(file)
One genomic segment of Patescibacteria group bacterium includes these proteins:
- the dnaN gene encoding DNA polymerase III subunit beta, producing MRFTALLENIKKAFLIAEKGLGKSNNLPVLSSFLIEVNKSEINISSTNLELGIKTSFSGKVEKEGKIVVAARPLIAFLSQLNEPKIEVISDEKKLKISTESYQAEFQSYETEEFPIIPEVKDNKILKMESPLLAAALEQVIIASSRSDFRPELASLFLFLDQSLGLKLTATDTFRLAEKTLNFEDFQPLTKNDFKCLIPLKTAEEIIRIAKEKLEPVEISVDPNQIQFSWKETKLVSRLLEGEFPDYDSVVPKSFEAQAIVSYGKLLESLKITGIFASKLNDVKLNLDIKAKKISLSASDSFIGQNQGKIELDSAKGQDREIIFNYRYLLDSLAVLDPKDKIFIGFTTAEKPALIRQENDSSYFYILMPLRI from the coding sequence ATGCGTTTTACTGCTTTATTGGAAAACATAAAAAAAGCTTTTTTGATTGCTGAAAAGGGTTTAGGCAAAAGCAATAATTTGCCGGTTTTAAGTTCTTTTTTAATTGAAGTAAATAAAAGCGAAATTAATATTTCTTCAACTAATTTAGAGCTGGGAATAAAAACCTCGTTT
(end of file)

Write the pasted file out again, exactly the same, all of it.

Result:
One genomic segment of Patescibacteria group bacterium includes these proteins:
- the dnaN gene encoding DNA polymerase III subunit beta, producing MRFTALLENIKKAFLIAEKGLGKSNNLPVLSSFLIEVNKSEINISSTNLELGIKTSFSGKVEKEGKIVVAARPLIAFLSQLNEPKIEVISDEKKLKISTESYQAEFQSYETEEFPIIPEVKDNKILKMESPLLAAALEQVIIASSRSDFRPELASLFLFLDQSLGLKLTATDTFRLAEKTLNFEDFQPLTKNDFKCLIPLKTAEEIIRIAKEKLEPVEISVDPNQIQFSWKETKLVSRLLEGEFPDYDSVVPKSFEAQAIVSYGKLLESLKITGIFASKLNDVKLNLDIKAKKISLSASDSFIGQNQGKIELDSAKGQDREIIFNYRYLLDSLAVLDPKDKIFIGFTTAEKPALIRQENDSSYFYILMPLRI from the coding sequence ATGCGTTTTACTGCTTTATTGGAAAACATAAAAAAAGCTTTTTTGATTGCTGAAAAGGGTTTAGGCAAAAGCAATAATTTGCCGGTTTTAAGTTCTTTTTTAATTGAAGTAAATAAAAGCGAAATTAATATTTCTTCAACTAATTTAGAGCTGGGAATAAAAACCTCGTTT